Dear EarthTalk: The world added its seven-billionth person in 2011, but the news came and went quickly while Charlie Sheen news kept on and on. But isn‚Äôt population growth the “elephant in the room” that needs serious attention? Can you outline the major impacts of unchecked population growth and what if anything is being done to try to arrest it?
‚Äî Aaron Rodriguez, Tucson, Ariz.
Unchecked human population growth could be a recipe for doom for the planet and its inhabitants. And it has reached staggering levels in recent years-the number of people on the planet has doubled from 3.5 billion to seven billion in just a half century. While we‚Äôve made great strides in educating people around the world about family planning and birth control, the global fertility rate still hovers around 2.5 children per woman. At that rate, population will grow to 11 billion by 2050 and nearly 27 billion by 2100.
While such a scenario is unlikely given that fertility rates tend to decline as countries develop and modernize, the prospect of a planet with tens of billions of people on it is scary indeed. The first widely published pundit on the potential impacts of too much human population growth was Englishman Thomas Malthus, whose 1798 “An Essay on the Principle of Human Population” warned that violence, genocide, nasty weather, disease epidemics and pestilence would be precursors to widespread famine in a world with too many humans. “The power of population is so superior to the power of the earth to produce subsistence for man, that premature death must in some shape or other visit the human race,” he wrote.
History views Malthus as an extremist and many would argue that, despite population having swelled some seven times since his day, we have so far managed to avert a planet-wide “Malthusian catastrophe” whereby population has simply outpaced our ability to feed ourselves. Nonetheless, a 2007 UNICEF report indicated that 10.9 million children under 5-years-old die each year around the world, with malnutrition and other hunger-related diseases responsible for 60 percent of the tragedy. And a 2009 World Health Organization and UNICEF study found that some 24,000 children in developing countries were dying each day from preventable causes like diarrhea resulting from lack of access to clean water for drinking and sanitation.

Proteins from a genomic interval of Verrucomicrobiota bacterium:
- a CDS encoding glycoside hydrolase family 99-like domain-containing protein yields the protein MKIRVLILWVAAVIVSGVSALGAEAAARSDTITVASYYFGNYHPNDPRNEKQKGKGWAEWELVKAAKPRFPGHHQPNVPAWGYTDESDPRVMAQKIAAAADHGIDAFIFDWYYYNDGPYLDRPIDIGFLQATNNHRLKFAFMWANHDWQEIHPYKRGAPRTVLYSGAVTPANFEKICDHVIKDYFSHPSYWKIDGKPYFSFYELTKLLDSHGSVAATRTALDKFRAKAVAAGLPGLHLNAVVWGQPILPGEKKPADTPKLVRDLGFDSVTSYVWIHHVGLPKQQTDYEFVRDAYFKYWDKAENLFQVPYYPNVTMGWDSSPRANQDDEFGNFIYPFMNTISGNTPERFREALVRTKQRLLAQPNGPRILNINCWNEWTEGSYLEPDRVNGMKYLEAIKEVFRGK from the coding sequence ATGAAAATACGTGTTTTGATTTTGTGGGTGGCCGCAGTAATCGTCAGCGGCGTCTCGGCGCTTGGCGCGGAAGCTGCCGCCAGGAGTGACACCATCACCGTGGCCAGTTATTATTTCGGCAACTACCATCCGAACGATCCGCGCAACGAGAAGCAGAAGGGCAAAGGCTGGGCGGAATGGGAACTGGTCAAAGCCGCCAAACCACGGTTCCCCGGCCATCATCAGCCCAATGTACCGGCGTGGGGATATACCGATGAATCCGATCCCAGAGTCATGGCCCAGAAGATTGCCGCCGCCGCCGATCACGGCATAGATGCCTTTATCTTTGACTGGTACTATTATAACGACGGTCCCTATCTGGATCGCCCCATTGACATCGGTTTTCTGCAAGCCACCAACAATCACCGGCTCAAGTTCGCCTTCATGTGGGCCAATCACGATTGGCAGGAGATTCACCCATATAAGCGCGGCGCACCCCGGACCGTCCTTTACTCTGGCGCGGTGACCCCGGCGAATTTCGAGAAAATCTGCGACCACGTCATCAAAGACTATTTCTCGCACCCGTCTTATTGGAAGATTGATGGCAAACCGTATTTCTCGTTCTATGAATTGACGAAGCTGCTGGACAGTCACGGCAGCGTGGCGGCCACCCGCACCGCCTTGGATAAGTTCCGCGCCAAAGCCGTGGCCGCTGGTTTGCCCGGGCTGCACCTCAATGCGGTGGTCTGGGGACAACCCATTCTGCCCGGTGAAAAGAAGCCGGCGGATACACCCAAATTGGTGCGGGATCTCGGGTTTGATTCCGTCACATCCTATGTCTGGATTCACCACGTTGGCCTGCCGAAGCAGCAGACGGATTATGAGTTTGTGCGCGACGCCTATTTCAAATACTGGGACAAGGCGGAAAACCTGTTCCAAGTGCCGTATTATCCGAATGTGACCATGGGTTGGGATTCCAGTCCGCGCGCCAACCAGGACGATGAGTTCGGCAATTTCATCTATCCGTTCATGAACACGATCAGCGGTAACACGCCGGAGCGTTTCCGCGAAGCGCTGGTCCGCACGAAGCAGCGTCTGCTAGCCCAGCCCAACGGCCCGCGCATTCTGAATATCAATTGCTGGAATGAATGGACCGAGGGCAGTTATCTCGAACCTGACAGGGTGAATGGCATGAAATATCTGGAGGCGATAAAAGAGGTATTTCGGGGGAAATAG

The most obvious issue with seven billion of us here is our profligate consumption of dwindling natural resources and the waste and pollution generated in the process. A recent joint study by the World Wildlife Fund (WWF) and the Worldwatch Institute found that humans now use 20 percent more renewable resources than can be replaced each year. And while many would say that climate change has eclipsed overpopulation as the major issue of the day, others counter that atmospheric temperatures wouldn‚Äôt be growing nearly as much if there weren‚Äôt so darn many of us burning so many fossil fuels.
Human population numbers are predicted to trend downward around the world within a few generations. This so-called “demographic transition” is already underway in the U.S. and other developed countries where fertility rates have dropped due to lower infant mortality, increased urbanization and wider access to contraceptives. Given that fertility rates drop as countries develop, and that lesser developed countries have begun to leapfrog ahead in their urbanization and adoption of technology, the United Nations Population Fund predicts that population may peak in the late 21st century and then begin to shrink.
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